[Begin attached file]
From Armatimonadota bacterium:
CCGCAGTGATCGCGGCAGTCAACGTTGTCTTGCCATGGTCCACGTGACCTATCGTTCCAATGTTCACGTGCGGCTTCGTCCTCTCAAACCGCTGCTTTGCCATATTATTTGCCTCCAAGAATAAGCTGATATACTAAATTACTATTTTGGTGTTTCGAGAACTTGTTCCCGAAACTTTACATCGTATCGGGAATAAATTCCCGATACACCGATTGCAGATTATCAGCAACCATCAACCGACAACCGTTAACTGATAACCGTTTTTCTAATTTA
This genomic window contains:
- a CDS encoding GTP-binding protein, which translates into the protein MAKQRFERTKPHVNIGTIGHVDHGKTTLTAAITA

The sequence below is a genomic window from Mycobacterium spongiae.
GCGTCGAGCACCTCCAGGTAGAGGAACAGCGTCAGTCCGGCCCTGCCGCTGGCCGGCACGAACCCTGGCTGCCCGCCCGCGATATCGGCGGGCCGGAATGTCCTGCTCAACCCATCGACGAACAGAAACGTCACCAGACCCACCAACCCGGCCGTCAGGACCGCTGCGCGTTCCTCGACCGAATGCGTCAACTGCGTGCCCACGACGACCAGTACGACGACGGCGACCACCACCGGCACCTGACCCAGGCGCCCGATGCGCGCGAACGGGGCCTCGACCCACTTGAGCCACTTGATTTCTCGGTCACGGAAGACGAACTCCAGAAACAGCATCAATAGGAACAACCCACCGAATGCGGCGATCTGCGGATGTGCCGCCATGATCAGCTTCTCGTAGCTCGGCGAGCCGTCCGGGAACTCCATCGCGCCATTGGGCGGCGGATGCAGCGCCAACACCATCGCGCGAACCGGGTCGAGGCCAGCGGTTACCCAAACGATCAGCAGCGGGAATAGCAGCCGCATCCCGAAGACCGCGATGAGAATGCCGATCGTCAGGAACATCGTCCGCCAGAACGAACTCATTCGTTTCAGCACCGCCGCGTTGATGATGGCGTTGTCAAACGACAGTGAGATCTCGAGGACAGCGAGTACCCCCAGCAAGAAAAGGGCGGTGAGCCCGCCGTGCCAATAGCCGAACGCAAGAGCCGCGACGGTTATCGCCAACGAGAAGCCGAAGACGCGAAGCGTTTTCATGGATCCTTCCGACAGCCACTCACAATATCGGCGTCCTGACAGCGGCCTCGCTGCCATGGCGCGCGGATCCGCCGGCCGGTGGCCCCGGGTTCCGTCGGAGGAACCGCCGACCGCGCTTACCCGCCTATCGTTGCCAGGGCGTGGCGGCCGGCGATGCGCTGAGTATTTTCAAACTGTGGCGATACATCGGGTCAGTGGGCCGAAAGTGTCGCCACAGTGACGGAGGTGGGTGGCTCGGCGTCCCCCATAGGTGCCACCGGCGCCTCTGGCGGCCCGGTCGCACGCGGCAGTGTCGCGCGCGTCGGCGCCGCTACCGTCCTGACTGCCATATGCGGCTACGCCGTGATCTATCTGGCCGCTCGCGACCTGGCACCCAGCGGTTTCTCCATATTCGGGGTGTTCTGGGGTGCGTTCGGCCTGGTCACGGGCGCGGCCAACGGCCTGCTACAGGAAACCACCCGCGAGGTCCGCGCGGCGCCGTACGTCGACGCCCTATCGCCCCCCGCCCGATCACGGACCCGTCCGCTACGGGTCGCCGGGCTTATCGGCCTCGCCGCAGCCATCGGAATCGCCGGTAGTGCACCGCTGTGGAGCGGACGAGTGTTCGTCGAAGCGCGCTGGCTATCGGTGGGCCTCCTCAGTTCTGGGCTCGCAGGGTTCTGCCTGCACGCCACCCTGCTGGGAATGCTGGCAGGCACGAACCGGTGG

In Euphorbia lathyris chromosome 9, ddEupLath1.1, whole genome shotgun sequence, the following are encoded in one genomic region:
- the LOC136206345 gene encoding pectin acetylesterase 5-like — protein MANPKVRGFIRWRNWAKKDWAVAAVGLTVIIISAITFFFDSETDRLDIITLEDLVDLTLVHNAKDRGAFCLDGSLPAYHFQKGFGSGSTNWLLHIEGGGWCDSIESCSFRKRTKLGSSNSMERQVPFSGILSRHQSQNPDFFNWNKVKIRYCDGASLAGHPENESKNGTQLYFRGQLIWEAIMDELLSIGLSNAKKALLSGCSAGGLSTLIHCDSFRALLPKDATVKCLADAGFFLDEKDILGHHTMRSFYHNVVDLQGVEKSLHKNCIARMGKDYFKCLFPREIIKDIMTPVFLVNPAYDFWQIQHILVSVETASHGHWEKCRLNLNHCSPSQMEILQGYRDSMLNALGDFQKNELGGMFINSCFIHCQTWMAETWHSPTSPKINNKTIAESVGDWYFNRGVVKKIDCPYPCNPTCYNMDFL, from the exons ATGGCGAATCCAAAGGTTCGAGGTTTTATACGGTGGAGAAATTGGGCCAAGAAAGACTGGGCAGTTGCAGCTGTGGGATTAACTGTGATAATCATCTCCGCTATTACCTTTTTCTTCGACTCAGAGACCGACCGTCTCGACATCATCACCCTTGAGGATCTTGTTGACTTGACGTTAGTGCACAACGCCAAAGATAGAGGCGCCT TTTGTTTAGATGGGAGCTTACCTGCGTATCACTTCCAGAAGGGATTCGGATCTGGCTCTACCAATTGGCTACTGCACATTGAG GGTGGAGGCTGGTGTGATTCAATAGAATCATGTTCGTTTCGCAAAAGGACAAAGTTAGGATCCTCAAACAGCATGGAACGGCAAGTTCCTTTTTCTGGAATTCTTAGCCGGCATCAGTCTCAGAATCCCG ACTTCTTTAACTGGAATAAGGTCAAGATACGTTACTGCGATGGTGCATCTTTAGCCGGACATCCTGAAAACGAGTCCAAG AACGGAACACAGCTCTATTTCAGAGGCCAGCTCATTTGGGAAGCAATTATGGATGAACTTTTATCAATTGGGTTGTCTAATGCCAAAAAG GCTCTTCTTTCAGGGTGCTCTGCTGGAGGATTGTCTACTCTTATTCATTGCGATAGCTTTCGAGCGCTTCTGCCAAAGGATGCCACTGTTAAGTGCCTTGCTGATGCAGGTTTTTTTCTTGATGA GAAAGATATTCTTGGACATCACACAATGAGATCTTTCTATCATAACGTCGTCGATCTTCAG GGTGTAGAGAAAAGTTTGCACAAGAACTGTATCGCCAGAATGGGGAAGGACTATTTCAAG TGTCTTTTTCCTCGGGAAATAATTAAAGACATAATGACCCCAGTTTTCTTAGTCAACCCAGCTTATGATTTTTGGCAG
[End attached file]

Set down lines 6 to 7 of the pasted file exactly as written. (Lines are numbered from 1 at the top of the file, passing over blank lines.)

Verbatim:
GCGTCGAGCACCTCCAGGTAGAGGAACAGCGTCAGTCCGGCCCTGCCGCTGGCCGGCACGAACCCTGGCTGCCCGCCCGCGATATCGGCGGGCCGGAATGTCCTGCTCAACCCATCGACGAACAGAAACGTCACCAGACCCACCAACCCGGCCGTCAGGACCGCTGCGCGTTCCTCGACCGAATGCGTCAACTGCGTGCCCACGACGACCAGTACGACGACGGCGACCACCACCGGCACCTGACCCAGGCGCCCGATGCGCGCGAACGGGGCCTCGACCCACTTGAGCCACTTGATTTCTCGGTCACGGAAGACGAACTCCAGAAACAGCATCAATAGGAACAACCCACCGAATGCGGCGATCTGCGGATGTGCCGCCATGATCAGCTTCTCGTAGCTCGGCGAGCCGTCCGGGAACTCCATCGCGCCATTGGGCGGCGGATGCAGCGCCAACACCATCGCGCGAACCGGGTCGAGGCCAGCGGTTACCCAAACGATCAGCAGCGGGAATAGCAGCCGCATCCCGAAGACCGCGATGAGAATGCCGATCGTCAGGAACATCGTCCGCCAGAACGAACTCATTCGTTTCAGCACCGCCGCGTTGATGATGGCGTTGTCAAACGACAGTGAGATCTCGAGGACAGCGAGTACCCCCAGCAAGAAAAGGGCGGTGAGCCCGCCGTGCCAATAGCCGAACGCAAGAGCCGCGACGGTTATCGCCAACGAGAAGCCGAAGACGCGAAGCGTTTTCATGGATCCTTCCGACAGCCACTCACAATATCGGCGTCCTGACAGCGGCCTCGCTGCCATGGCGCGCGGATCCGCCGGCCGGTGGCCCCGGGTTCCGTCGGAGGAACCGCCGACCGCGCTTACCCGCCTATCGTTGCCAGGGCGTGGCGGCCGGCGATGCGCTGAGTATTTTCAAACTGTGGCGATACATCGGGTCAGTGGGCCGAAAGTGTCGCCACAGTGACGGAGGTGGGTGGCTCGGCGTCCCCCATAGGTGCCACCGGCGCCTCTGGCGGCCCGGTCGCACGCGGCAGTGTCGCGCGCGTCGGCGCCGCTACCGTCCTGACTGCCATATGCGGCTACGCCGTGATCTATCTGGCCGCTCGCGACCTGGCACCCAGCGGTTTCTCCATATTCGGGGTGTTCTGGGGTGCGTTCGGCCTGGTCACGGGCGCGGCCAACGGCCTGCTACAGGAAACCACCCGCGAGGTCCGCGCGGCGCCGTACGTCGACGCCCTATCGCCCCCCGCCCGATCACGGACCCGTCCGCTACGGGTCGCCGGGCTTATCGGCCTCGCCGCAGCCATCGGAATCGCCGGTAGTGCACCGCTGTGGAGCGGACGAGTGTTCGTCGAAGCGCGCTGGCTATCGGTGGGCCTCCTCAGTTCTGGGCTCGCAGGGTTCTGCCTGCACGCCACCCTGCTGGGAATGCTGGCAGGCACGAACCGGTGG

In Euphorbia lathyris chromosome 9, ddEupLath1.1, whole genome shotgun sequence, the following are encoded in one genomic region: